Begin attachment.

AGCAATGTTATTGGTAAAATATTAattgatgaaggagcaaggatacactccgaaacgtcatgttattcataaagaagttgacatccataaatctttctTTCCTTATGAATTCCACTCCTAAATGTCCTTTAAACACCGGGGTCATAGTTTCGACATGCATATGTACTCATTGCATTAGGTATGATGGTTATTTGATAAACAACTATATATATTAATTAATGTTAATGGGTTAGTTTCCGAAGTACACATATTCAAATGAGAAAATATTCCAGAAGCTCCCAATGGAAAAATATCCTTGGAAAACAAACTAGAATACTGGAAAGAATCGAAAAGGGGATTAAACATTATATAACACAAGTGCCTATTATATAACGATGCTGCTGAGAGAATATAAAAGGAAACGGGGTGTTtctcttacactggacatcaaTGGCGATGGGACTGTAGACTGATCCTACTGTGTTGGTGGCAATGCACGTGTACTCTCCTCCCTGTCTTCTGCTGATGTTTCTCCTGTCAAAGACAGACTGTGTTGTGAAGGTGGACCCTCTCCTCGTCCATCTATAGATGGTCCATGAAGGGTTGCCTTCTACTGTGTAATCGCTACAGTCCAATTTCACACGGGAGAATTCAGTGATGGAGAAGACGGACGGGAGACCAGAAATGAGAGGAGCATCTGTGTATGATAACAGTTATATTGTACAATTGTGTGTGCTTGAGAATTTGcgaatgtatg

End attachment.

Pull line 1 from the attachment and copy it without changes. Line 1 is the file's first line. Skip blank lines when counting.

AGCAATGTTATTGGTAAAATATTAattgatgaaggagcaaggatacactccgaaacgtcatgttattcataaagaagttgacatccataaatctttctTTCCTTATGAATTCCACTCCTAAATGTCCTTTAAACACCGGGGTCATAGTTTCGACATGCATATGTACTCATTGCATTAGGTATGATGGTTATTTGATAAACAACTATATATATTAATTAATGTTAATGGGTTAGTTTCCGAAGTACACATATTCAAATGAGAAAATATTCCAGAAGCTCCCAATGGAAAAATATCCTTGGAAAACAAACTAGAATACTGGAAAGAATCGAAAAGGGGATTAAACATTATATAACACAAGTGCCTATTATATAACGATGCTGCTGAGAGAATATAAAAGGAAACGGGGTGTTtctcttacactggacatcaaTGGCGATGGGACTGTAGACTGATCCTACTGTGTTGGTGGCAATGCACGTGTACTCTCCTCCCTGTCTTCTGCTGATGTTTCTCCTGTCAAAGACAGACTGTGTTGTGAAGGTGGACCCTCTCCTCGTCCATCTATAGATGGTCCATGAAGGGTTGCCTTCTACTGTGTAATCGCTACAGTCCAATTTCACACGGGAGAATTCAGTGATGGAGAAGACGGACGGGAGACCAGAAATGAGAGGAGCATCTGTGTATGATAACAGTTATATTGTACAATTGTGTGTGCTTGAGAATTTGcgaatgtatg